Second in a series: Van Reet researches pretend play
Three Professors Receive National Institutes of Health Grants
The National Institutes of Health (NIH) has awarded grants to three Providence College professors to support their research.
The Institutional Development Award’s Network of Biomedical Research Excellence (INBRE) grants are designed to build up the research capacity of institutions that traditionally have not received much NIH funding.
This year, Dr. Christopher M. Bloom, associate professor of psychology, Dr. Brett J. Pellock, assistant professor of biology, and Dr. Jennifer L. Van Reet, assistant professor of psychology, have all received grants. In this article, PC News focuses on Van Reet's work.
Thinking about pretending
Van Reet completed a one-year INBRE grant last year and received an extended two-year grant to support additional work. Her KidThink lab in Sowa Hall is investigating the cognitive benefit of pretend play in children.
“Pretending is something that is nearly universal in child development,” Van Reet said. “All normal developing kids do it.”
Four-year-olds can spend as much as 70 percent of their free time pretending, she said. The form of play has clear social benefits, but the researcher hopes to identify its cognitive benefits.
With the grant, she is studying what goes on in a child’s mind while pretending, or while thinking about pretending.
The test subjects listen to stories about a character pretending — for example, that a grape is a bug, and the character squishes it on a table. Afterward, the children are shown a photo of an insect or fruit, and the researchers record how long it takes them to identify it.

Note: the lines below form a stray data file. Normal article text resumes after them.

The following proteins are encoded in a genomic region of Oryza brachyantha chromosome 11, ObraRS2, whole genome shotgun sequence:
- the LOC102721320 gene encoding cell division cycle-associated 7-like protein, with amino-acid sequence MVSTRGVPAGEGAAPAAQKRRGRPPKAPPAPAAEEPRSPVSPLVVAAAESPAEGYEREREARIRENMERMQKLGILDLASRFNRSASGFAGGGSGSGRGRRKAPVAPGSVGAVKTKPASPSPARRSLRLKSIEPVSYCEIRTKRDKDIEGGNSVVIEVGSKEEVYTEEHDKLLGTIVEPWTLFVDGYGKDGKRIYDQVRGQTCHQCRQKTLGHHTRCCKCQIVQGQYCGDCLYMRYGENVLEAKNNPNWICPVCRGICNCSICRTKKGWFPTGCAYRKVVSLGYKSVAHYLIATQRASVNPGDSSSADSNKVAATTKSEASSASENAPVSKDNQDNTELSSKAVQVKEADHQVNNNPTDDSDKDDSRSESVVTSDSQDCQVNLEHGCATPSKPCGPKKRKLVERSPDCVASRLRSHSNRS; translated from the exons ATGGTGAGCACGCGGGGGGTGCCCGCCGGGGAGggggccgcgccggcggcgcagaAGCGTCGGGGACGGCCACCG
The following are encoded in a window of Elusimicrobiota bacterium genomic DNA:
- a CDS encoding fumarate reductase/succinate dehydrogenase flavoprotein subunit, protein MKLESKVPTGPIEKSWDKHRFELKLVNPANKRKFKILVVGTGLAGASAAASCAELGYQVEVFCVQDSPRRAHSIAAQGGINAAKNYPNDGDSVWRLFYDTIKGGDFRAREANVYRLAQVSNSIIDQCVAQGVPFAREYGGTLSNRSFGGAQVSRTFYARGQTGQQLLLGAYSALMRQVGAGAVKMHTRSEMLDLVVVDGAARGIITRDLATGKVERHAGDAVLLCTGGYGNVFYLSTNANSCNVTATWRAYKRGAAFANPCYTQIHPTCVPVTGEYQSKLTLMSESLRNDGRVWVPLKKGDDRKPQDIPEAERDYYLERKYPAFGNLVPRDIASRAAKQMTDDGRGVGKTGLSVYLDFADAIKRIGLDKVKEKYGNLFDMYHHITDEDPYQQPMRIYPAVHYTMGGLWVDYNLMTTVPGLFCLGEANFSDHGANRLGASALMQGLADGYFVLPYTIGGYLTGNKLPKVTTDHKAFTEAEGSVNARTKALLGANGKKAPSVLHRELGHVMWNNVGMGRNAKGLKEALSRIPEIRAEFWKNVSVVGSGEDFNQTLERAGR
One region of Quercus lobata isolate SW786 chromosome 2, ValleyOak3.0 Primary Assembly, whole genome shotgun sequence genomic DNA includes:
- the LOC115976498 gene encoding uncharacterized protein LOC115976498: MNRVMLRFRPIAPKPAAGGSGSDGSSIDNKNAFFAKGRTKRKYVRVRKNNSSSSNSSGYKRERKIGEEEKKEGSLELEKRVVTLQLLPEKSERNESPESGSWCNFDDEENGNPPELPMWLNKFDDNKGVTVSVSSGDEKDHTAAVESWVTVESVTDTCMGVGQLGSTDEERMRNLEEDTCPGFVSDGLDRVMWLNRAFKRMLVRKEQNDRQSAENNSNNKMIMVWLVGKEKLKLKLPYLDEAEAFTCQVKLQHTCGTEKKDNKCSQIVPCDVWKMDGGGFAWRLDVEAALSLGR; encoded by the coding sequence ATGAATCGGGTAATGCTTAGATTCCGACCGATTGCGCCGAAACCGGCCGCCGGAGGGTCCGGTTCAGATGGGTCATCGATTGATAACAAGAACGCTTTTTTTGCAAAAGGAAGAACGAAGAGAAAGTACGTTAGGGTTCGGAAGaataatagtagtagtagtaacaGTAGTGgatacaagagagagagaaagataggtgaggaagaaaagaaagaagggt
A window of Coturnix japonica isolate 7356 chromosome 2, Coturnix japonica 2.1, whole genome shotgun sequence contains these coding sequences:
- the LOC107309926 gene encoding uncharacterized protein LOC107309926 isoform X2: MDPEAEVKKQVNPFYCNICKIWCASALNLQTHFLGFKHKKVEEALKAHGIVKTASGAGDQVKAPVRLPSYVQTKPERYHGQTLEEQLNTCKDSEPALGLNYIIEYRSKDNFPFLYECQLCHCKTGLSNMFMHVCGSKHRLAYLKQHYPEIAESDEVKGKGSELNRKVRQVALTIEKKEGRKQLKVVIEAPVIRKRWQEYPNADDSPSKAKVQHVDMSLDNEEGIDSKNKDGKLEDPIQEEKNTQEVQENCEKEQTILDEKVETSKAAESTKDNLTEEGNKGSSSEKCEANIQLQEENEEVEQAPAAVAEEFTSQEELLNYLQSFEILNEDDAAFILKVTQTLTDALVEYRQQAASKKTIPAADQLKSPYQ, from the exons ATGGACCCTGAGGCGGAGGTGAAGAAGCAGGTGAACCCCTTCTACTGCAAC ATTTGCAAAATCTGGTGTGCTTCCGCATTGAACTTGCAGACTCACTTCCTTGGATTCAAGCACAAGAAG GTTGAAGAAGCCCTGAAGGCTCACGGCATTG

During her first year of study, Van Reet learned that 4-year-olds and 5-year-olds hear that story and think about bugs, not fruit. “Kids are much slower to say apple than butterfly,” she said. “For that moment you can’t think about grapes.”
She believes they are inhibiting the idea of grapes at that moment, an effect that is strongest in younger children.
“It’s still in effect but weaker in 8- to 10-year-olds, and by the time you get to adults, it’s gone,” she said. It’s unclear why, but Van Reet said it could be that the measurements aren’t fast enough.
Because younger children are still learning so much about the world, “in order to engage in this sort of made-up world, you really have to actively ignore reality in order to see it in a new way, in an unreal way,” she said.
Her results support the field’s hypothesis that pretending involves a sort of “quarantining” feature, particularly when they are very young, like 1 or 2 years old.
“Children have to realize that you have to leave pretending in the pretending world — you can’t bring it back into the real world, or else it would mess up what you know about reality,” Van Reet said.
Van Reet has used part of the $124,983 grant to hire student workers to conduct the tests, as well as to recruit test subjects by purchasing advertisements in local publications and offering free craft projects at community events such as farmers’ markets.
— Liz F. Kay